Insomnia and Sleep Apnea: How to Manage Difficult Sleep Conditions
Are your sleep struggles the result of a sleeping disorder? Insomnia and sleep apnea are widespread conditions, depriving millions of people of much-needed sleep and rest. With this in mind, we dig into the tell-tale signs of these two common sleep disorders, with tips on how to manage them.
There are many things that can stop you from getting enough sleep. Staying up late to binge the next Netflix hit show, scrolling through your social media feeds…
But if you’re frequently experiencing disrupted nights and can’t pin the blame on that movie marathon, then there might be something else going on behind the scenes.
Having a sleep disorder sounds pretty serious, but conditions like insomnia and sleep apnea are very common, leaving millions of people exhausted as a result.
It’s certainly important to deal with sleep struggles. The problem is determining whether your particular sleep problems are the result of a disorder. Below, we take a look at two of the most common sleep conditions — insomnia and sleep apnea — along with some tips for managing the condition in your life.
Are You Affected by Insomnia?
Staring at the ceiling while you fail to fall asleep, watching the hours tick away to morning with a growing sense of despair... The occasional bout of insomnia is a real pain in the you-know-what.
If you're experiencing this on a regular basis, though, it may soon start to feel as if you are wading through molasses every day, with fatigue, mood issues, and even problems with memory.
According to researchers, insomnia is “characterized by prolonged periods of difficulty sleeping that negatively affects daytime functioning.” The researchers go on to say, “Patients with insomnia disorder experience difficulty sleeping, such as trouble falling asleep, difficulty staying asleep or waking up too early. These problems affect their ability to function during the day.”
Does all this sound far too familiar? Thankfully, you are not alone: “transient insomnia symptoms occur in 30 to 35 percent of the population, the full clinical syndrome of chronic insomnia disorder occurs in about 10 percent of people” (from the American Academy of Sleep Medicine).
According to researchers, insomnia is “characterized by prolonged periods of difficulty sleeping that negatively affects daytime functioning.”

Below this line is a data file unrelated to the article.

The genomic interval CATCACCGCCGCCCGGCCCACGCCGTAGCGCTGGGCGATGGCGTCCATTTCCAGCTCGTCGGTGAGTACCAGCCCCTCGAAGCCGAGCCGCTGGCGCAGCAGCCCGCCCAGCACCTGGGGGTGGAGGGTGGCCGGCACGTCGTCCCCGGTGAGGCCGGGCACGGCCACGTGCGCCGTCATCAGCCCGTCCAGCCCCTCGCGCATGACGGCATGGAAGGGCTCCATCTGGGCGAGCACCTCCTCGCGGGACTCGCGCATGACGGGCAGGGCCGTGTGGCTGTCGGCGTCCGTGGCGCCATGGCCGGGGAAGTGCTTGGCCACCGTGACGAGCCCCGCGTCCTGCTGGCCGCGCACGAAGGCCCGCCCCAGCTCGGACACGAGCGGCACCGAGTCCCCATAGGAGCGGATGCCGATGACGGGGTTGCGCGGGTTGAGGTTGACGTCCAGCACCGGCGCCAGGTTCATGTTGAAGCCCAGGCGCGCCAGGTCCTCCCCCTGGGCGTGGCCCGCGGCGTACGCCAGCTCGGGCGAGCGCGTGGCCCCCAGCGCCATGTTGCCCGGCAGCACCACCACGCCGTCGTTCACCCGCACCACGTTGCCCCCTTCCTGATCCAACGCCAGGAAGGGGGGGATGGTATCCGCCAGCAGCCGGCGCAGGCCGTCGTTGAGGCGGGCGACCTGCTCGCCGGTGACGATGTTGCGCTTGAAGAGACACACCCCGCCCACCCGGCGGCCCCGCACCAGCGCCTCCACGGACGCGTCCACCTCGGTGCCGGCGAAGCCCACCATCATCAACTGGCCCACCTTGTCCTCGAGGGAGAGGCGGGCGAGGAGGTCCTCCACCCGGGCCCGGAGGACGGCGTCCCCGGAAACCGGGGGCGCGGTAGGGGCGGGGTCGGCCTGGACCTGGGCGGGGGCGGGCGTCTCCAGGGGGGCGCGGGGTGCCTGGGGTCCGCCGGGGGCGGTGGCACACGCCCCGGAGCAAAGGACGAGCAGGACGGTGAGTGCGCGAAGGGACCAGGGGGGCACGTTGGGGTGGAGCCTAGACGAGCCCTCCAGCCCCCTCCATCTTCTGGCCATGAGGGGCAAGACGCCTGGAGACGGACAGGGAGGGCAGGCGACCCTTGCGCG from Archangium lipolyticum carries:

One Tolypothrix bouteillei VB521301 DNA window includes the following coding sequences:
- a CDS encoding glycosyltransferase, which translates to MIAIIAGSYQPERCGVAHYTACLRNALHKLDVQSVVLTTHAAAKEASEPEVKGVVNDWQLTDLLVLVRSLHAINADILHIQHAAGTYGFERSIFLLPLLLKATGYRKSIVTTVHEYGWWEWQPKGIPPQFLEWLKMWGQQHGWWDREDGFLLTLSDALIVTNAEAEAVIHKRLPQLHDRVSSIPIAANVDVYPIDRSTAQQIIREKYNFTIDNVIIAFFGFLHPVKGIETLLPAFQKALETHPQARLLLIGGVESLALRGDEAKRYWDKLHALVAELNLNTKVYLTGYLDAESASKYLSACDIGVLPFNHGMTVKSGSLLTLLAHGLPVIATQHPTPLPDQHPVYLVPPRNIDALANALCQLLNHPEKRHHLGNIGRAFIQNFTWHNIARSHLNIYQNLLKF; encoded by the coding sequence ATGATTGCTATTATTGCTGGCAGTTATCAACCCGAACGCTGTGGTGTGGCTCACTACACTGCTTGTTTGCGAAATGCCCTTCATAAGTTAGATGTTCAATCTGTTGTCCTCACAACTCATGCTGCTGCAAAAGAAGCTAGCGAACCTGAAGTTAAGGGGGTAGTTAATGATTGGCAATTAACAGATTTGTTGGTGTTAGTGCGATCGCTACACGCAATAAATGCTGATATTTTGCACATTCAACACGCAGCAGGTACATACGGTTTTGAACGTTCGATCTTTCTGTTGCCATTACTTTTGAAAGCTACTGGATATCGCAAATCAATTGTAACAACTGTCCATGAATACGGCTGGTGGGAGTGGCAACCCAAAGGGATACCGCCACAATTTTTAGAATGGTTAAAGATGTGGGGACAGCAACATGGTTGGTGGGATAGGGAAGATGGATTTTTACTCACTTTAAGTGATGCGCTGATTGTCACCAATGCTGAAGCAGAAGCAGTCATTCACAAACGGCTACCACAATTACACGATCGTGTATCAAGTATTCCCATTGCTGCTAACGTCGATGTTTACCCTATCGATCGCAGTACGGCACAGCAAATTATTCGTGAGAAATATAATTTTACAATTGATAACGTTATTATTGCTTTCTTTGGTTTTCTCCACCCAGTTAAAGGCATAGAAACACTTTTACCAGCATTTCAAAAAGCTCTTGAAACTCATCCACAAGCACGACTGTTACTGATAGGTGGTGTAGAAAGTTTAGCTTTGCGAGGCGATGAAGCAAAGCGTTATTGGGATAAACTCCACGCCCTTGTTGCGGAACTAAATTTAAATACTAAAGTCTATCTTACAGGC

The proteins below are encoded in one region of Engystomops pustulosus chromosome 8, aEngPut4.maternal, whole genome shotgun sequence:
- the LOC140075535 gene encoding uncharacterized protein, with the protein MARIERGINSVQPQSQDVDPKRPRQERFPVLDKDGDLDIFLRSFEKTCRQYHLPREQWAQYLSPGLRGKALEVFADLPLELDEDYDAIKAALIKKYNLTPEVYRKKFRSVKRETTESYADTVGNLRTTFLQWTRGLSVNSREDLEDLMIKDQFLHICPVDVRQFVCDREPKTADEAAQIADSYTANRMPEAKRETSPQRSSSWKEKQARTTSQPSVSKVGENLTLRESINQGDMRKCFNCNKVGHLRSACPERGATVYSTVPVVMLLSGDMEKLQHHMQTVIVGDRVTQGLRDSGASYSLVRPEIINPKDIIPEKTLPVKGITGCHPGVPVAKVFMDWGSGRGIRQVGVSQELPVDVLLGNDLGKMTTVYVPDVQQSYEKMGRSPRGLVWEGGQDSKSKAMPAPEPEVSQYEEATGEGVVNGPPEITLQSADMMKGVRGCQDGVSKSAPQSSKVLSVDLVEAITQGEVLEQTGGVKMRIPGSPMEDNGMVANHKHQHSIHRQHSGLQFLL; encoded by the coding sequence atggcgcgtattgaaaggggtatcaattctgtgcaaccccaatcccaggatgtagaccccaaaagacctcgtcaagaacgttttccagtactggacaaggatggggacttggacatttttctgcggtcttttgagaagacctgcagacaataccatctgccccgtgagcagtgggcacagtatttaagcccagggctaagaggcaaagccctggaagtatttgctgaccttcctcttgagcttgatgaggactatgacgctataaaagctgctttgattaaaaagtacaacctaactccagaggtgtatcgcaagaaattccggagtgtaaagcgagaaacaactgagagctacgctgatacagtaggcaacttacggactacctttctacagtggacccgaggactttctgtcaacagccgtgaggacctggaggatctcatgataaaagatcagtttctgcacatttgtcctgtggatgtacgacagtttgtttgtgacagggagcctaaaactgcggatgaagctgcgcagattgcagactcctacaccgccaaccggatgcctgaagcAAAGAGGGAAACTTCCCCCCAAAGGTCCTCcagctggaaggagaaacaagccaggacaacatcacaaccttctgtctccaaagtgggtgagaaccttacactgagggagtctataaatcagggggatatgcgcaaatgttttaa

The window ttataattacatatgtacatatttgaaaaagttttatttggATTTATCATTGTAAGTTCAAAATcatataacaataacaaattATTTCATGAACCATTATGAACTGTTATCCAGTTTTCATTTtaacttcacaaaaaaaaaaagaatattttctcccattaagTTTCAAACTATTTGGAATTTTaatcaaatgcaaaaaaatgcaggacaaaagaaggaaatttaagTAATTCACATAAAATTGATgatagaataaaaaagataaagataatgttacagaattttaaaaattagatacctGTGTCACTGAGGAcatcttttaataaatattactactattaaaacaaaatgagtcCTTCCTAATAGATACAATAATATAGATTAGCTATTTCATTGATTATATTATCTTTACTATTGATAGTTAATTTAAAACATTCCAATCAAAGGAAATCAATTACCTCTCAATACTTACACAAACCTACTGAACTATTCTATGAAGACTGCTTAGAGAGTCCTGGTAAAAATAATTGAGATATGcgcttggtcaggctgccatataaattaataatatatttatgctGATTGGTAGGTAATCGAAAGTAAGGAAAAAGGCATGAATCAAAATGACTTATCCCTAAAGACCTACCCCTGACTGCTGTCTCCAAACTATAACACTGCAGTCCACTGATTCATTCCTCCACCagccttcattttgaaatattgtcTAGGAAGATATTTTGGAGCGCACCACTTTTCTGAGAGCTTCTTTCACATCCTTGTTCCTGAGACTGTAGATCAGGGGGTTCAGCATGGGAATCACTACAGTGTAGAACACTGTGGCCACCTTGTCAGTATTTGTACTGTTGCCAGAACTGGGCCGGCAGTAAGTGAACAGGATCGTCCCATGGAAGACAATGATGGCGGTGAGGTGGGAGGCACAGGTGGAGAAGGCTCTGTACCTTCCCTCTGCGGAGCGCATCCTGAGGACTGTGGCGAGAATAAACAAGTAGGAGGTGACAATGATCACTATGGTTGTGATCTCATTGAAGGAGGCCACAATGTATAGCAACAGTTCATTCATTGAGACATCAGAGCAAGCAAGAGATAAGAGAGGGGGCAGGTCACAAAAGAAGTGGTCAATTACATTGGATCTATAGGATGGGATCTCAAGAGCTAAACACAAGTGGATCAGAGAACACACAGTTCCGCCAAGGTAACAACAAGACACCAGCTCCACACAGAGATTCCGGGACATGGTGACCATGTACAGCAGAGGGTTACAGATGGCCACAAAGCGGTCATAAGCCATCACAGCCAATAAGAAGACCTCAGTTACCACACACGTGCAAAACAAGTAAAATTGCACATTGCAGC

So, why does sleep escape us from time to time? There are many things that can contribute to this: stress, diet, emotional and psychological states. Sometimes, the cause may be somewhat clear (a big presentation at work). That said, if you are repeatedly suffering from bouts of insomnia, then you may need to dig a little deeper, most likely with the help of a medical professional.
How to Deal with Insomnia
Research shows that tracking your current sleep patterns is a great first step toward understanding what’s triggering your insomnia. Simply keep a sleep journal by your bedside and jot down notes about your sleep: time, sleeping position(s), duration, and quality of any sleeping/waking periods, as well as how you're feeling physically and emotionally.
Our psychological makeup can also have physiological underpinnings, so checking in on your thoughts and feelings can help give you some insight into what's going on.
Alongside journaling, try to take some time to relax. It can help tremendously to spend a few quiet moments: meditating, reading, taking a bath. Tuning out the challenges of the day and turning your brain down might just help you get back on track toward more consistent, restorative sleep.
But if documenting your sleep patterns and carving out a relaxing bedtime routine isn't helping, it’s likely time to seek out some medical support.
If you’ve been tracking your sleep, show your sleep journal to your doctor, as this will provide a clearer, more full picture of what’s going on. Your physician may recommend a number of sleep training activities, such as exercises or further relaxation techniques, or even prescribe sleep aids to help break the pattern.